Indonesia, preparing to ban raw-metal ore shipments from 2014 while compelling mining companies to build smelters, will probably allow some exports beyond that deadline to give more time for processing plants to be built.
“There will be some room,” Deputy Energy and Mineral Resources Minister Rudi Rubiandini said in an interview in Jakarta. “It won’t be fully enforced in 2014 as it won’t be fair to the companies,” he said, declining to be more specific.
The leeway may allow producers such as Phoenix-based Freeport-McMoRan Copper & Gold Inc. more time to oversee the billions of dollars in investments needed to build the capacity in Asia’s largest copper producer after China. As many as 30 smelters may be built to process nickel, bauxite and iron ore, out of 185 proposals received by the ministry, said Rubiandini.
While “we’re bound by the law,” the ministerial regulation was issued only this year, Rubiandini said yesterday. He was referring to the rule on shipments that was issued in February and became effective from May. That’s more than three years after the nation’s 2009 Mining Law was passed, and left only about two years before the 2014 ban was to come into force.
“This is in line with our view of a pragmatic application” of the 2009 law, Xavier Jean, Singapore-based associate director of corporate ratings at Standard & Poor’s, said in an e-mail today. “The number of 30 projects that could be built still looks quite optimistic. Although all of these projects might be economically feasible, I would suspect a number of them would be relatively smaller-scale projects.”
Southeast Asia’s largest economy, where mining accounted for 12 percent of gross domestic product last year, is striving to boost the value of commodity shipments to support growth. The country may surpass Germany and the U.K. by 2030 to be the world’s seventh-largest economy, generating $1.8 trillion in annual sales for agriculture, consumer and energy companies by that year, McKinsey & Co. said in a report this week.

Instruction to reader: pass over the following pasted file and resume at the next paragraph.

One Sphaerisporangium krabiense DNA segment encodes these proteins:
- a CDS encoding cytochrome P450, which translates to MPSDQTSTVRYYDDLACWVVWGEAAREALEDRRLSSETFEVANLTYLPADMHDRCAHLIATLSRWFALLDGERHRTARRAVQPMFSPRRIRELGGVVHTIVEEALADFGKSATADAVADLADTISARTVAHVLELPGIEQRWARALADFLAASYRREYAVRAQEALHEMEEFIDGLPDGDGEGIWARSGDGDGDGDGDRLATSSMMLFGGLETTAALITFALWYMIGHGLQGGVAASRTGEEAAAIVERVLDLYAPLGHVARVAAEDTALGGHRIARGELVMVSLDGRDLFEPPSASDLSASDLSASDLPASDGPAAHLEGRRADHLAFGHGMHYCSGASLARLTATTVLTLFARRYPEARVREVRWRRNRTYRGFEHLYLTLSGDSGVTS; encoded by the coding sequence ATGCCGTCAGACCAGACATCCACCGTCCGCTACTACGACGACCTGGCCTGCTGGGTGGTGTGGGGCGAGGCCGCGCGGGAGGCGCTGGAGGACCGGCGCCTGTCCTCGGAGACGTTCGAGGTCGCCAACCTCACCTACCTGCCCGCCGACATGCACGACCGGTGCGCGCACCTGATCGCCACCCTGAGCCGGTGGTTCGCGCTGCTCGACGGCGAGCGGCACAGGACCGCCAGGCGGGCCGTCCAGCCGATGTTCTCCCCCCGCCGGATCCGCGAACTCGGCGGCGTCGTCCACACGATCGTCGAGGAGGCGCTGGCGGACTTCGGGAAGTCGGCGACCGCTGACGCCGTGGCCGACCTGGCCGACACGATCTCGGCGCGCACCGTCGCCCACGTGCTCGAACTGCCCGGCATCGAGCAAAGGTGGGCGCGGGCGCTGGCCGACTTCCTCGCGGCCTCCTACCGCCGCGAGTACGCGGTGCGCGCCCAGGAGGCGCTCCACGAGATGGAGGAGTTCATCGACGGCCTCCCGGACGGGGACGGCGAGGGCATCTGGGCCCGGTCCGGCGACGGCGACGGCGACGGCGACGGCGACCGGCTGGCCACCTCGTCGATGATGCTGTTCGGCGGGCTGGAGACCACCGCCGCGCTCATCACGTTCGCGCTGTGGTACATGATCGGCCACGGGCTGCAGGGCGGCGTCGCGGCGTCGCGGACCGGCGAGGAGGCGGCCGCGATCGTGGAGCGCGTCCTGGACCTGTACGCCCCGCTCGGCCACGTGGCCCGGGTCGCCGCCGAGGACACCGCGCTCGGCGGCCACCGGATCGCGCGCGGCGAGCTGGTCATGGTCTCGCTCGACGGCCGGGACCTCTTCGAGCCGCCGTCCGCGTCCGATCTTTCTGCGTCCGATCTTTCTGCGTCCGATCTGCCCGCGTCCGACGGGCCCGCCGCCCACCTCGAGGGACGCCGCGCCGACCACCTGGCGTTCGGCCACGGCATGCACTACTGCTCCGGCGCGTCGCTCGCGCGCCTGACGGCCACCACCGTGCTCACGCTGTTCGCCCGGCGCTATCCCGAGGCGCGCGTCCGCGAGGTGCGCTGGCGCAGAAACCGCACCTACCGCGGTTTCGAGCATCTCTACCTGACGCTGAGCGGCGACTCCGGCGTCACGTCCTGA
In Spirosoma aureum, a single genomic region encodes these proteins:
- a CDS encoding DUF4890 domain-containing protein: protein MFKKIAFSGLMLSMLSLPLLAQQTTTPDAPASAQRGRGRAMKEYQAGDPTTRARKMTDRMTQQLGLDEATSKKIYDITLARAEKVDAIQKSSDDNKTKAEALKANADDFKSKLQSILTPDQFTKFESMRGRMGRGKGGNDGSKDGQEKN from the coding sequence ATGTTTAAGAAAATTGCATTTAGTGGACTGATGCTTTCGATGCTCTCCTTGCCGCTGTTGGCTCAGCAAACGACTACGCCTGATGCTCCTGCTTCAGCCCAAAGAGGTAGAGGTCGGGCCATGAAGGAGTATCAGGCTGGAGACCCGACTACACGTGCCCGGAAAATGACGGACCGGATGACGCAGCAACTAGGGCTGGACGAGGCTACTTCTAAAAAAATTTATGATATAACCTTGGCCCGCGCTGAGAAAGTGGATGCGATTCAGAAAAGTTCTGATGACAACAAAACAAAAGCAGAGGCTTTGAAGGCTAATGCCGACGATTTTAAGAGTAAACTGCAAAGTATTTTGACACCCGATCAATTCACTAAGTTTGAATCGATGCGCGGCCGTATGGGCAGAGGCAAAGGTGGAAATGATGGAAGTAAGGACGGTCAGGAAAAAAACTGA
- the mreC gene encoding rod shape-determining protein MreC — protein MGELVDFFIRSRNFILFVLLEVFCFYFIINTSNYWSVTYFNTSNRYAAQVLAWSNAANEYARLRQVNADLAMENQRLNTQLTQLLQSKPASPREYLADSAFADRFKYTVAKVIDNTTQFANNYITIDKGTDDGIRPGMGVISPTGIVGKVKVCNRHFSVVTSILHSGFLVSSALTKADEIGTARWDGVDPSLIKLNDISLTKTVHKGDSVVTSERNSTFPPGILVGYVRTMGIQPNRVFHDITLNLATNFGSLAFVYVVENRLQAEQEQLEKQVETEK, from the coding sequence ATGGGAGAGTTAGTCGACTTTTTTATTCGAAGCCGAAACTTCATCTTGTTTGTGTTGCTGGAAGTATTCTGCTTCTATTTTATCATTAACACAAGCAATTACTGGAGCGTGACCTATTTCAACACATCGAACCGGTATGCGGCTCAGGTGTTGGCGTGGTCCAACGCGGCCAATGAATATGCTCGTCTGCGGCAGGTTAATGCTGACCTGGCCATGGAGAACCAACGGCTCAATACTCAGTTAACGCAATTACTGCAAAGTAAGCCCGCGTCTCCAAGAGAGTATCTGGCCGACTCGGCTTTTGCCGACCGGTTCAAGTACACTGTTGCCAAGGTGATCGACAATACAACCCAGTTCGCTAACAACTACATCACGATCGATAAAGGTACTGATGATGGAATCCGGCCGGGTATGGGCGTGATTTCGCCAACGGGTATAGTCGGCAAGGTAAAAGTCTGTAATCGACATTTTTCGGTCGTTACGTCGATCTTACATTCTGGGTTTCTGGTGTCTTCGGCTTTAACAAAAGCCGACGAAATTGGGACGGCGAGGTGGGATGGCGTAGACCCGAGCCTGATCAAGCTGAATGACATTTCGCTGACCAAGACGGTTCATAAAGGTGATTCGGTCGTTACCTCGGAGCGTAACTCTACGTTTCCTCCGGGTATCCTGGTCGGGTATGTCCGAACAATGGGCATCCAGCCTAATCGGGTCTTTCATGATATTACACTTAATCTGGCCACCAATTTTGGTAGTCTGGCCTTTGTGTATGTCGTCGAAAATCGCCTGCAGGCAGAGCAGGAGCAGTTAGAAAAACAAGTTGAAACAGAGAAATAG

The smelters will be clustered in four regions near sources of so-called primary energy to cut costs, said Rubiandini, who was a deputy at energy regulator BPMigas before taking up his current post in June. They are Halmahera Island, Balikpapan in East Kalimantan, South Sulawesi and East Java, Rubiandini said.
“We can supply gas from Tangguh LNG plant for the smelters in Halmahera, from Sengkang for Sulawesi and Bontang for the plants in Balikpapan,” he said, using initials for liquefied natural gas. Smelters can build powers plant or cooperate with state utility PT Perusahaan Listrik Negara, Rubiandini said.
Indonesia may need more than 1 gigawatt of additional electricity to power the smelters, S&P said in July. The Indonesia Chamber of Commerce and Industry puts potential demand at 1.5 gigawatts for at least 40 plants. One gigawatt can supply 769,230 Indonesian households.
“The cluster system would benefit the industry as a whole as it will likely facilitate economies of scale,” Jean said. Still, it creates larger so-called event risk than if projects were scattered as power interruptions would affect the entire cluster and may result in more frequent supply shocks, he said.
Indonesia banned exports of 32 types of unprocessed metals, waiving the restriction for companies operating under so-called mining business licenses that are planning to build local refineries. Those shipments are subject to a 20 percent tax.
PT Freeport Indonesia, the unit of Freeport-McMoRan that runs the Grasberg copper mine in Papua, is conducting a study on the possibility of building a smelter, Investor Daily Indonesia said on Sept. 18, citing President Director Rozik B. Soetjipto.
New smelting capacity has been discussed in contract talks with the government, Ramdani Sirait, a spokesman, said today, declining to comment on the Investor Daily report. Freeport already owns 25 percent of a smelter in Gresik, East Java.
“Freeport and partners have built a smelter and we must honor contracts with our buyers,” said Sirait. “But if there are other smelters in Indonesia and they offer competitive prices, it’s possible to supply them also.”
Three-month copper has gained 8.6 percent to $8251.25 a metric ton on the London Metal Exchange this year.